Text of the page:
Most of the works on this CD were premiered by or on concerts performed by the Electro-Acoustic Band.
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Fragmentos del Posado
with Robert Black, Cuarteto Latinamericano, Daniel Kientzy, Jaime Marquez, Reina Portuondo, Orquesta Sinfonica Simón Bolívar, Alfredo Rugeles, Conductor
This collection of new classical Latin American work by the Cuban born, Miami based composer is a series of pieces that invoke an abstract expressionist sensibility set against a time free present. Repetition and slow evolution of materials result in a temporal stasis which is similar in effect to some Asian and Latin American musics—the perception of the moment is of great importance. Explorations of the counterpoint between register, density, timbre and pacing are the aesthetic basis. Extreme care is given to the nuances of entrances and exists, to the points where silence begins and sound ends. At times the music feels far away, set in a vast distance—like a night sky or memory; and at other times it is strongly present, full of current and emotion, with deep colors and powerful gestures.
Through some one hundred works composed for a wide range of performance genres, Orlando Jacinto García has established himself as an important voice in the new music world. The distinctive character of his music has been described as "time suspended—haunting sonic explorations" with "a certain tightness and rigor infrequently found in music of this type"—qualities he developed from his studies with Morton Feldman among others. Born in Havana, Cuba in 1954, García emigrated to the United States in 1961. In demand as a guest composer and lecturer at national and international festivals, he is the recipient of numerous honors and awards from a variety of organizations and cultural institutions, most recently including the Nuevas Resonancias, American Composers Forum Sonic Circuits, and Salvador Martirano awards, a State of Florida Composers Fellowship, several Rockefeller and Fulbright residencies, as well as fellowships from the Dutka and Cintas Foundations. With performances in most of the major capitols of the world by numerous distinguished soloists, ensembles, and orchestras, his works are recorded on O.O. Discs, CRI (Emergency Music and eXchange labels), Albany, North/South, CRS, Rugginenti, Capstone and Opus One Records and are available from Kallisti Music Press, the American Composers Alliance, BHE and North/South Editions. The founder and director of several international festivals including the New Music Miami Festival and the Music of the Americas Festival, he is Professor of Music and director of the Composition Program as well as Graduate Studies for the School of Music at Florida International University.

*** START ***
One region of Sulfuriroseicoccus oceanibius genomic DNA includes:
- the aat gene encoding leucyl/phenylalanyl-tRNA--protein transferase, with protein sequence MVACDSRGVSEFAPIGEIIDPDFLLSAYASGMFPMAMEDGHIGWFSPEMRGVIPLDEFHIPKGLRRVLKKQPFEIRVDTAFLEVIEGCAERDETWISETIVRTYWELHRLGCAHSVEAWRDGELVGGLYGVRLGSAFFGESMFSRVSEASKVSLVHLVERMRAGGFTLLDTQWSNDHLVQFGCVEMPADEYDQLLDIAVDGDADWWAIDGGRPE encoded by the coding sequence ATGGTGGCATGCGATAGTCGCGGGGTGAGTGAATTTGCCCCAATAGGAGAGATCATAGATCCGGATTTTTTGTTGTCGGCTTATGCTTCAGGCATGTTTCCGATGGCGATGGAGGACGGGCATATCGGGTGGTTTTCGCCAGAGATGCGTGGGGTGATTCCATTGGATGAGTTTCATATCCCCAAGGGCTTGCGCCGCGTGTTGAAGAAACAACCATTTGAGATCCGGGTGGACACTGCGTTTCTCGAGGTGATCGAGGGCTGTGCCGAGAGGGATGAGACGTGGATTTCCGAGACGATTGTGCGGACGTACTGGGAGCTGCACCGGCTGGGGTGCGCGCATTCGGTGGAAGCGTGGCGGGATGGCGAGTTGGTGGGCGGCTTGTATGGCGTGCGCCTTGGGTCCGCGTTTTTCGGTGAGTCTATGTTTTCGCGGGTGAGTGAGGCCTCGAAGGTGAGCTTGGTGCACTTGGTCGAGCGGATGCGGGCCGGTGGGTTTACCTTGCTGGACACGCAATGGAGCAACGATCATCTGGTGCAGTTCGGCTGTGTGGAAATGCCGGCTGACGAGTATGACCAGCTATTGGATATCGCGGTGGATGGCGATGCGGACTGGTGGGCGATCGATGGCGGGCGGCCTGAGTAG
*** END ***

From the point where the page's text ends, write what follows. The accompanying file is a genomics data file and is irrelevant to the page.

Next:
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with David Tanenbaum, Joel Davel, Scott Evans, Gyan Riley, William Winant